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World Health Organization fires back at critics of H1N1 response

A registered nurse injects a dose of the H1N1 flu vaccine at a Toronto health clinic on Thursday, October 29, 2009

Darren Calabrese/Darren Calabrese/The Canadian Press

With the H1N1 flu all but over in many parts of the world and questions about the World Health Organization's handling of the pandemic beginning to mount, the head of the global health body has come out swinging at her critics.

Director-General Margaret Chan rejected claims that the WHO provoked unnecessary fear, and then, directing her comments to an article published in a prominent British medical journal, she dismissed suggestions that her decisions on the pandemic were influenced by ties to the pharmaceutical industry.

"At no time, not for one second, did commercial interests enter my decision-making," Dr. Chan said in a statement Tuesday.

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Her comments are in response to last week's report in the BMJ that said three scientists at the WHO received payments from Roche and GlaxoSmithKline, manufacturers of antiviral drugs, and also helped prepare pandemic guidelines in 2004 that included the use of antivirals. The WHO did not publicly disclose their conflicts of interests, the journal stated. Further, the journal asked why the names of those who sit on the emergency committee and advise Dr. Chan are shrouded in secrecy.

In an accompanying editorial, BMJ editor Fiona Godlee said the WHO's credibility had been damaged. "Recovery will be fastest if it publishes its own report without delay or defensive comment; makes public the membership and conflicts of interest of its emergency committee; and develops, commits to, and monitors stricter rules of engagement with industry that keep commercial influence away from its decision making," Dr. Godlee wrote.

The WHO's handling of the outbreak is being reviewed by an independent committee, which will likely report back by next year. In the meantime, Dr. Chan said the BMJ article leaves an unfair impression that the WHO's decision to declare a pandemic was partially motivated by a desire to fatten the pockets of the pharmaceutical industry, which stood to profit from the sale of the vaccine and anti-viral medications.

"The bottom line, however, is that decisions to raise the level of pandemic alert were based on clearly defined virological and epidemiological criteria. It is hard to bend these criteria, no matter what the motive," she said.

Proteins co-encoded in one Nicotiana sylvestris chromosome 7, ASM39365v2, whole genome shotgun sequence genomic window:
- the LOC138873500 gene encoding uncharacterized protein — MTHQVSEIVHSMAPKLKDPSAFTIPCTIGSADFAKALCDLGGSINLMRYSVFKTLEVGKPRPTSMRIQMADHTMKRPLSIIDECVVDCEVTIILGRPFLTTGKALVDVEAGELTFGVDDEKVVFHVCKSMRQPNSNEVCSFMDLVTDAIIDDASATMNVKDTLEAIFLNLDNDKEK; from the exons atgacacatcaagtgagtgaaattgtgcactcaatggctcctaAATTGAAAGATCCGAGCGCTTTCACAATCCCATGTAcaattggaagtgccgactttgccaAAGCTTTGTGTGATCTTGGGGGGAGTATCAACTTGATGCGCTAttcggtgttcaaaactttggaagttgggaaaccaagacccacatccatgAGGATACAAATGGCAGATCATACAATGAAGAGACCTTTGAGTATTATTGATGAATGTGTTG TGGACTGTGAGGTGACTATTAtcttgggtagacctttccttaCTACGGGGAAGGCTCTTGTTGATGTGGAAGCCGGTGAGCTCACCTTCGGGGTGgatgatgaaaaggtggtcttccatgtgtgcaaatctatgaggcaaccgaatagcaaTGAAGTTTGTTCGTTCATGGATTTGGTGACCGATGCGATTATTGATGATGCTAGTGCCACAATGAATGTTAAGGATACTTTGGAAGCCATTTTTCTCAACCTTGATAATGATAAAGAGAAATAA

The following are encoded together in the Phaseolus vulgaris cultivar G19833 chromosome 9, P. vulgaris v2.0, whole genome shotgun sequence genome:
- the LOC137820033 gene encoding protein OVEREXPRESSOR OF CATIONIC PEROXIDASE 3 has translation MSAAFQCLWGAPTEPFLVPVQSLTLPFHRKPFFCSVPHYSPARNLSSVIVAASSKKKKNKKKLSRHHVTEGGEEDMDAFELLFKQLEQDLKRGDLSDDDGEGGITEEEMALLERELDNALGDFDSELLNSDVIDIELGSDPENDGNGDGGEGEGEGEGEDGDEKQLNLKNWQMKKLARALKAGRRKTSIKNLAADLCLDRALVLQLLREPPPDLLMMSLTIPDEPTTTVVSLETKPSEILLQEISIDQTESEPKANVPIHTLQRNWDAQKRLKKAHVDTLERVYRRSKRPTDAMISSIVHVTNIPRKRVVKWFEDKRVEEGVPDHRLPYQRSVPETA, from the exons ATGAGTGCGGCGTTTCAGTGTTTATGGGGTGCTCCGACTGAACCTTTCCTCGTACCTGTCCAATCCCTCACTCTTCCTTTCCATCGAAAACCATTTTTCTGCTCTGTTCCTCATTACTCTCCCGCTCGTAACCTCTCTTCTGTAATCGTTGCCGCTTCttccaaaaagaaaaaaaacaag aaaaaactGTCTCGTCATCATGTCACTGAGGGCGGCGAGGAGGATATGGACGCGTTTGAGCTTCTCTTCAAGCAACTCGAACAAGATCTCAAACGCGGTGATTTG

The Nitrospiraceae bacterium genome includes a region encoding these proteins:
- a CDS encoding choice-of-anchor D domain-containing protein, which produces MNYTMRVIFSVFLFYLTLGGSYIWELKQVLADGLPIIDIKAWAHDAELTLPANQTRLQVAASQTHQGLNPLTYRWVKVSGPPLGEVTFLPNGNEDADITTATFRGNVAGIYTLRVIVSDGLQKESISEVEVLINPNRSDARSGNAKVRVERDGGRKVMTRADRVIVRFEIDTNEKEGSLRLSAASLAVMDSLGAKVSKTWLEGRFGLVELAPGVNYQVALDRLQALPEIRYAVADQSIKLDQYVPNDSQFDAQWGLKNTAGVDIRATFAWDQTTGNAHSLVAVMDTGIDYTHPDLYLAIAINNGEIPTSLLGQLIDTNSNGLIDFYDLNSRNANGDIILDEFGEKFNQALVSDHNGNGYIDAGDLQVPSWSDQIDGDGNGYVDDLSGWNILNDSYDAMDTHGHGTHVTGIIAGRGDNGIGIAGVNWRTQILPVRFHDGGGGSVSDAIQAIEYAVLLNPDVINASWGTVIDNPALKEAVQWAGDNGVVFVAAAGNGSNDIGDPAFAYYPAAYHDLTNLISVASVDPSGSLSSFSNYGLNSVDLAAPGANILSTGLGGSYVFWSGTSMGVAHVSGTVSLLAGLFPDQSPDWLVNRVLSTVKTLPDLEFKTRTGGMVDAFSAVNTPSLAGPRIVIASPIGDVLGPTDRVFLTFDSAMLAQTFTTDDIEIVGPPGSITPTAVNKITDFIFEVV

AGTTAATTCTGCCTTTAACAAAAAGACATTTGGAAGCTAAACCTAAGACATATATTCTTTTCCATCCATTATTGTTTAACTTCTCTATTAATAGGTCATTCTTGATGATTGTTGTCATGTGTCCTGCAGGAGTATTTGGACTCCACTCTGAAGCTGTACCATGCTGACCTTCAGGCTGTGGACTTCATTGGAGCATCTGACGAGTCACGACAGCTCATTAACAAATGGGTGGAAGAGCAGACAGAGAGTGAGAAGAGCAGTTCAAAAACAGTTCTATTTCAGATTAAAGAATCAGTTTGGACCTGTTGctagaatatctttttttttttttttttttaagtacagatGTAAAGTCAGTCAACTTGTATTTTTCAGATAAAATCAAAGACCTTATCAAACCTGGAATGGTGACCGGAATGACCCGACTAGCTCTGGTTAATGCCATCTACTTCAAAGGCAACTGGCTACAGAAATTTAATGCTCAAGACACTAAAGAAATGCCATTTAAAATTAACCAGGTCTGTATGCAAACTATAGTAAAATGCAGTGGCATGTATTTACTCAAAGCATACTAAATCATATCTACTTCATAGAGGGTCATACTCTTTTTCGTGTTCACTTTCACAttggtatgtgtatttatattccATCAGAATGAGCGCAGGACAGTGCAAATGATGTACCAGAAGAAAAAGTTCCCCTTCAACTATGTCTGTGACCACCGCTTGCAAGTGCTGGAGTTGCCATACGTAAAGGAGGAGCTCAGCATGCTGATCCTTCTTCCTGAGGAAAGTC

The review committee, she said, will examine the events leading up to the pandemic and the WHO will be open to its recommendations and criticisms. "Should this committee decide that the current definition of a pandemic and the phases leading up to its declaration need to be tightened or otherwise revised, this will be another recommendation that we will welcome, and act on," Dr. Chan said.

She added that the names of members on the emergency committee will be made public once their work is completed, and that the reason not to identify them beforehand is to protect them from commercial or other influences.

Influenza activity has remained low in Canada for the past few months, leaving the federal government with millions of doses of unused pandemic vaccine. A report by the Council of Europe last week accused the WHO of exaggerating the threat of H1N1, unnecessarily scaring the public and causing countries to waste millions of dollars fighting it.

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Dr. Chan said that when she announced the start of the pandemic on June 11 of last year, she also made mention of the fact that the number of deaths was small.

"In every assessment of the pandemic, WHO consistently reminded the public that the overwhelming majority of patients experienced mild symptoms and made a rapid and full recovery, even without medical treatment," Dr. Chan said.

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Caroline Alphonso is an education reporter for The Globe and Mail. More

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